For over 40 years the standard surgical treatment for glaucoma was a procedure called a trabeculectomy.
In a trabeculectomy, the ophthalmic surgeon would make a hole in the wall of eye to allow fluid from the inside of the eye to flow out of the eye and then get resorbed by the blood vessels in the conjunctiva (the mucous membrane that covers the white part of the eye).
This surgery often resulted in a large decrease in the Intraocular Pressure (IOP). Reducing the IOP is the goal of glaucoma surgery because multiple studies show that if you can reduce the pressure the progression of glaucoma slows.
The problem with trabeculectomy is that although it frequently lowers the pressure, it also has a fairly high complication and/or failure rate. This led to some reluctance to perform the procedure unless the glaucoma was severe, or the pressure was very high. As a result of those issues there has been a search during the last 40 years for something that had a lower complication rate and could be more easily deployed earlier in the disease process.
Enter Minimally Invasive Glaucoma Surgery, or MIGS. There are now several types of surgeries that fit in the MIGS category and many of them are used in conjunction with cataract surgery. They are utilized much earlier in the disease process and when combined with cataract surgery they can be used to not only help control the pressure over the long term but can often even reduce the burden of eye drops afterward.
The biggest advantage to MIGS over the trabeculectomy is that when used in conjunction with cataract surgery, MIGS can lower the eye pressure (although not as much as the trabeculectomy) but often with no higher rate of complications as there is with cataract surgery alone.
The lower complication rate is mainly because the MIGS procedures do not create a full-thickness hole in the wall of the eye. Most of them involve putting in some form of stent inside the eye. The stent lets the intraocular fluid get out of the eye more efficiently through its normal internal drain called the trabecular meshwork, rather than having to flow to the outside of the eye as with a trabeculectomy. There are currently several FDA-approved drainage stents with more on the horizon.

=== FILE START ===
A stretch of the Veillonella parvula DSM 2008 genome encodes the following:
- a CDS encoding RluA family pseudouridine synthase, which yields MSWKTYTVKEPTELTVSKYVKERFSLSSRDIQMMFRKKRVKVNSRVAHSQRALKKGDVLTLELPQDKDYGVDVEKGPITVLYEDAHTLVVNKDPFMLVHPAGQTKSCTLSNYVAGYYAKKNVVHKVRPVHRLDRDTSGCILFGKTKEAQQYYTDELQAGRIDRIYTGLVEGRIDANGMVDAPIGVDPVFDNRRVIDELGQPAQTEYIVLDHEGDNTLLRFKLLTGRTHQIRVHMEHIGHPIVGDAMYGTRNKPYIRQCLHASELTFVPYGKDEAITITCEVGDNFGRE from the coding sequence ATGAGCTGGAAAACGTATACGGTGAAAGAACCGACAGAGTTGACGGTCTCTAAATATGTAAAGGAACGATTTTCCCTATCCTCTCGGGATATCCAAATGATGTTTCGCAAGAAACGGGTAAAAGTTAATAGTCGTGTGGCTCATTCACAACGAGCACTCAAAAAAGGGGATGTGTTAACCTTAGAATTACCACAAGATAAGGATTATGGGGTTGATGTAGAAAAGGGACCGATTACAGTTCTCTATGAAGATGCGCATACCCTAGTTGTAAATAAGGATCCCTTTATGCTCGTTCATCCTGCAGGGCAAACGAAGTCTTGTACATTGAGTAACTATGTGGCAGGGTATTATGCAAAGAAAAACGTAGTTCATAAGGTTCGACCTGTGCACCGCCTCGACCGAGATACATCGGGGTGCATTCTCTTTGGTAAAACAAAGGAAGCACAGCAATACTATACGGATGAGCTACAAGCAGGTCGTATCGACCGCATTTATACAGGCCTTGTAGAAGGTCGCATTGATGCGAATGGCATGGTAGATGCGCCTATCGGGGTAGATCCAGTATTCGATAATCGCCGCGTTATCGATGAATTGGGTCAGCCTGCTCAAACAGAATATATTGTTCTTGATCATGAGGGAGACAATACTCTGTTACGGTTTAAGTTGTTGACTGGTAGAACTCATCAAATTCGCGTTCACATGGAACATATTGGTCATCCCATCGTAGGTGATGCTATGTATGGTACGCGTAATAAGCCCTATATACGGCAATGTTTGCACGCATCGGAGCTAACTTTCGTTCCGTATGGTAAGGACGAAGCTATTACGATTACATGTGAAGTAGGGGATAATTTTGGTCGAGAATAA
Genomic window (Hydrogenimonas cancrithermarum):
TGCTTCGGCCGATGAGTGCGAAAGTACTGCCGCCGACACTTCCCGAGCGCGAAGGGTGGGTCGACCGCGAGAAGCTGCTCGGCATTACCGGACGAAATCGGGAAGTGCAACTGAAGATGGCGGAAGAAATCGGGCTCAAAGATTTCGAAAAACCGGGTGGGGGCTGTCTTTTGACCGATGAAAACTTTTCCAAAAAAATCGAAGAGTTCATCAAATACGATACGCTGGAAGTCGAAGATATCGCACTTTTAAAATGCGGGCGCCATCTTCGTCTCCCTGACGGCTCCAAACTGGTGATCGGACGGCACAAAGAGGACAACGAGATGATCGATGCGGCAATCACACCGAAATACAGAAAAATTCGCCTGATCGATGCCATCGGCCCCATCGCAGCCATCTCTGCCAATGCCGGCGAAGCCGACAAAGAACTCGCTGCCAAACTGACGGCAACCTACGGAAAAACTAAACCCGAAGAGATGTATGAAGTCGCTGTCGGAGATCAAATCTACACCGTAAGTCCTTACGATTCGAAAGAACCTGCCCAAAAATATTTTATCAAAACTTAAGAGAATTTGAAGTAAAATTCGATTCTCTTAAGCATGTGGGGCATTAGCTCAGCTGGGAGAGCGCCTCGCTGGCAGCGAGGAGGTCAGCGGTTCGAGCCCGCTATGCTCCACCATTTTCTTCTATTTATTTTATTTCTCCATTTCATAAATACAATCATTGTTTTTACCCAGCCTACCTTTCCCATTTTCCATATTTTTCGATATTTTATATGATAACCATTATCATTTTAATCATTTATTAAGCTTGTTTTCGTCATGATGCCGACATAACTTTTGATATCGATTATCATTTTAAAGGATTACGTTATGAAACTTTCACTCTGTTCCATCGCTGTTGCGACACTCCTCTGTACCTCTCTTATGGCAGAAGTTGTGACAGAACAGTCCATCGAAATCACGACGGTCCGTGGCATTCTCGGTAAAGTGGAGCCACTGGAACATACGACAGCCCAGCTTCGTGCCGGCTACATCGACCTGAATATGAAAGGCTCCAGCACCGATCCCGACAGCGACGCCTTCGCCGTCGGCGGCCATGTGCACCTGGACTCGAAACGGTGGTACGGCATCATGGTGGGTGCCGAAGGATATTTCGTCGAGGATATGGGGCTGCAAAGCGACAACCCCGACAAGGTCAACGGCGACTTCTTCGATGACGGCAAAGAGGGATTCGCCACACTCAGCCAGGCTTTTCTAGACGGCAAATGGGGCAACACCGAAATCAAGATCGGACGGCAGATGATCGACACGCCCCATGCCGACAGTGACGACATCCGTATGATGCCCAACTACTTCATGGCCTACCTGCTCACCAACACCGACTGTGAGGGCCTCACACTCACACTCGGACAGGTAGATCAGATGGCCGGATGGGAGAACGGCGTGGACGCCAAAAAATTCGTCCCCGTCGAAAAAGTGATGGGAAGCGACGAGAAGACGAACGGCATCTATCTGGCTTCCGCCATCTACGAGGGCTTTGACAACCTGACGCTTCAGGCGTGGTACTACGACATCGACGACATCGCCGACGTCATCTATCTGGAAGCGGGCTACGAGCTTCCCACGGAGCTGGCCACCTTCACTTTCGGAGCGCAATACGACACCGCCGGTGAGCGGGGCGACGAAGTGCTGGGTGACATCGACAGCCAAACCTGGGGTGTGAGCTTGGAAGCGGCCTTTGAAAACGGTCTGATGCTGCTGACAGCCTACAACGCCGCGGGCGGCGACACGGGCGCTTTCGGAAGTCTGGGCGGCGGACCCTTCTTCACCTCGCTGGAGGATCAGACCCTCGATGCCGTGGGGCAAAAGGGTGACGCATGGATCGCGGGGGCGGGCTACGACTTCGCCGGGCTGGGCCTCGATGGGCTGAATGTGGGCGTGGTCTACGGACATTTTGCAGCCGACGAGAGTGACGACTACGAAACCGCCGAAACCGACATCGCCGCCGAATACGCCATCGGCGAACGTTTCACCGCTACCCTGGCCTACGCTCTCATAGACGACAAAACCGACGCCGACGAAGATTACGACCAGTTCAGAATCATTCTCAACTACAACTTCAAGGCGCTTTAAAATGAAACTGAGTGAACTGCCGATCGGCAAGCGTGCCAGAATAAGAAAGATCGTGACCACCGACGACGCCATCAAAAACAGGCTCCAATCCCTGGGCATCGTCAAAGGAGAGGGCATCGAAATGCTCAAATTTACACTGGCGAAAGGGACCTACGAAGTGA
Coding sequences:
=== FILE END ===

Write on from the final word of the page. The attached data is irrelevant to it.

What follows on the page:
A stent is not the only way to lower the pressure along with cataract surgery. There is also a laser treatment you can do from the inside of the eye that slows the amount of fluid the eye makes, which also results in a lower pressure. It is called Endocyclophotocoagulation (ECP). Think of a partially clogged drain in a sink with constantly running water. If you don’t want the sink to overflow (or the pressure in the eye to get too high) you either try to unclog the drain (stent) or you turn down the faucet (ECP).
MIGS has been a great development over the last several years, enabling the ophthalmic surgeon to intervene surgically at a much earlier stage of glaucoma and with a significantly lower complication rate than the more invasive trabeculectomy.
At this point I utilize one of the MIGS procedures in almost all patients who need their cataracts removed and are on one or more glaucoma medications. Even if the glaucoma is fairly well controlled at the time, the MIGS procedure gives us the opportunity to try and get a glaucoma patient off their eye drops, which is both a decreased burden of treatment and lets us keep the eye drops in reserve should the pressure start to increase again later in life.
If you have glaucoma and a cataract you should definitely discuss this with your doctor to see if a MIGS procedure along with your cataract surgery could be the right choice for you.
Article contributed by Dr. Brian Wnorowski, M.D.